The Bichard report has been followed by a flurry of legislation and statutory guidance. Richard Bird looks at what’s changed and what still needs to happen in the world of child protection
One of the problems in child protection is focus. What are we trying to protect children from?
Archbishops support the idea that we are bringing up children in a ‘toxic society.’ The majority of child abuse occurs in the home. Schools are seen as hotbeds of bullying. The neighbourhood is, as we have seen tragically over the last six months, lethal. And the ‘community’ can be a reservoir of attitudes and customs that lead, for example, to ‘honour’ murders and female genital mutilation.
Though a school operates beyond its own walls, its first priority, of course, is to be safe itself. The threat from other pupils is the most common danger. The powers government has now put on a statutory basis – the right to search for offensive weapons; the assertion of rights to sanction whether or not parents agree; and the reassertion of the right to use reasonable force to protect people and property – all provide schools with a solid base for tackling bullying and violent crime in schools; although it would be naive to imagine that schools will be allowed to exercise these powers without challenge.
When people talk of child protection in relation to schools, though, they usually mean the threat from adults in school. About 500 people a year are added to the list of barred persons (List 99 or Protection of Children Act lists). Some 3,000 allegations of abuse are made in maintained schools a year: 66% are of physical abuse. In a typical year, 16 members of school staff nationally receive a criminal record for assault either as a result of a conviction or by virtue of accepting a caution. Fifteen per cent of allegations are for sexual abuse. There are about 50 convictions or cautions.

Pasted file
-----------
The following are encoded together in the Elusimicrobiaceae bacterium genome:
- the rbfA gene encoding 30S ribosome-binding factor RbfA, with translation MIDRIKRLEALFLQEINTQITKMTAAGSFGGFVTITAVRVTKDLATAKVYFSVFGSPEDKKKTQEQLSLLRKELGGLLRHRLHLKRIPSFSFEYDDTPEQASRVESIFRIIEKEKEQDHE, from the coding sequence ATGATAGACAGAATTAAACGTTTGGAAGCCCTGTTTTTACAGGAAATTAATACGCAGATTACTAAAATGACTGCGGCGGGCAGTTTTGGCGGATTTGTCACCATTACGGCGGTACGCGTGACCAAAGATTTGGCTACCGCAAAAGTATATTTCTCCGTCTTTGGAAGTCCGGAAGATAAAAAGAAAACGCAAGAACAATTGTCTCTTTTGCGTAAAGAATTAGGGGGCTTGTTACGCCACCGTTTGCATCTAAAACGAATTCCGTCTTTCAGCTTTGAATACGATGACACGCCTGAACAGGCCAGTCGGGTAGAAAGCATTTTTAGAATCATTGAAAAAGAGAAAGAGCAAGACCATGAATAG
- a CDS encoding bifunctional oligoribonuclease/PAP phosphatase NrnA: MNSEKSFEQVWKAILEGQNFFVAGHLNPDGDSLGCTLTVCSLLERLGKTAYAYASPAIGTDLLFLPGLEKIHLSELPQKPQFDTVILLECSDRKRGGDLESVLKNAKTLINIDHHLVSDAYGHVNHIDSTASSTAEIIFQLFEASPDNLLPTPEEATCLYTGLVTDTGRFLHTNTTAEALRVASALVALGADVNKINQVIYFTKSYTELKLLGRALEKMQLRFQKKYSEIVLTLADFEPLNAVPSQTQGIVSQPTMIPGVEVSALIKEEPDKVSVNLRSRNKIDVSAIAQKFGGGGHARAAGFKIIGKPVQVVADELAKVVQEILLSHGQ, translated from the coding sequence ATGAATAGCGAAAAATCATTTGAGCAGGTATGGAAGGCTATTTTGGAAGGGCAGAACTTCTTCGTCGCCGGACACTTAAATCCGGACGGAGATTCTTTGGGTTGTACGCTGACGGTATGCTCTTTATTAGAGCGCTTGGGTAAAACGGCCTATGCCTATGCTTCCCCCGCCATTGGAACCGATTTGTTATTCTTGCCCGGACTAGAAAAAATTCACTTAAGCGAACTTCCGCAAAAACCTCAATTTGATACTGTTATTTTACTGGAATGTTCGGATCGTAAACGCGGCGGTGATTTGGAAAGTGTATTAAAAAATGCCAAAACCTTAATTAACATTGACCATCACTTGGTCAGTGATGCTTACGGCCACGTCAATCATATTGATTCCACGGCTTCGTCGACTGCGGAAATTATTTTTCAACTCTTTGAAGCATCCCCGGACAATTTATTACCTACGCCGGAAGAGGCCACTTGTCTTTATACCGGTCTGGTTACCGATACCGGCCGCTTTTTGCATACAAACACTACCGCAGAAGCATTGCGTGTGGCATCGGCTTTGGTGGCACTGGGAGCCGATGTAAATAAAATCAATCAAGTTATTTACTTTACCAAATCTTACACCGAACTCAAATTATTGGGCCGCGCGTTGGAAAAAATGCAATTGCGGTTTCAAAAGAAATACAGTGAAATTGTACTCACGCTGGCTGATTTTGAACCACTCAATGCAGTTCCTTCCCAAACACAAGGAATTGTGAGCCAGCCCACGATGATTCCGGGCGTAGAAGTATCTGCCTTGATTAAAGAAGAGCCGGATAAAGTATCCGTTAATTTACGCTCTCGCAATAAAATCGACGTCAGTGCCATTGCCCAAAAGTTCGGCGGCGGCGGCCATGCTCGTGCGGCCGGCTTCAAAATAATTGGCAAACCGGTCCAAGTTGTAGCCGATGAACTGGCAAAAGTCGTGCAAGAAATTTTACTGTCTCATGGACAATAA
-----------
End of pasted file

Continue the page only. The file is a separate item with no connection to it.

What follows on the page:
However, the rate of reporting sexual crime outside the family runs at 6% of estimated incidents. So even if the high level of allegations of assault and the low level of conviction suggests that some allegations of physical abuse are malicious or mistake lawful restraint for assault, there is no room for complacency concerning sexual abuse.
Two reports have made significant impacts in England and Wales respectively: the Bichard report on the Soham case and the Clywch report by the late children’s commissioner for Wales, which is not as well known in England as it should be.
The Bichard report revealed that the system for appointing staff to schools was inadequately secure. The Criminal Records Bureau (CRB) check was a broken reed. The various police forces concerned, and there was no reason to believe that they were wholly untypical, kept records as they saw fit; deleted records in accordance with a profound misunderstanding of the Data Protection Act; failed to liaise effectively with other forces (which they bizarrely described as ‘foreign’) and effectively negated the point of a central clearing house.
The school itself had a problem with obtaining a reference for a person who had moved from job to job and brought with him nothing but a general testimonial: effectively committing the firm that gave it to nothing. Guidance did not suggest that the school should obtain an enhanced CRB check on someone who was not expected to have close contact with children.
It also became clear that the police in the murderer’s home area had received a long series of complaints and concerns about him. However, no one was sufficiently concerned, or aware that the best predictor of abusive behaviour is past behaviour. One junior officer did raise the issue of the pattern of behaviour; but the kindest thing one can say is that his insight was buried in the bureaucracy.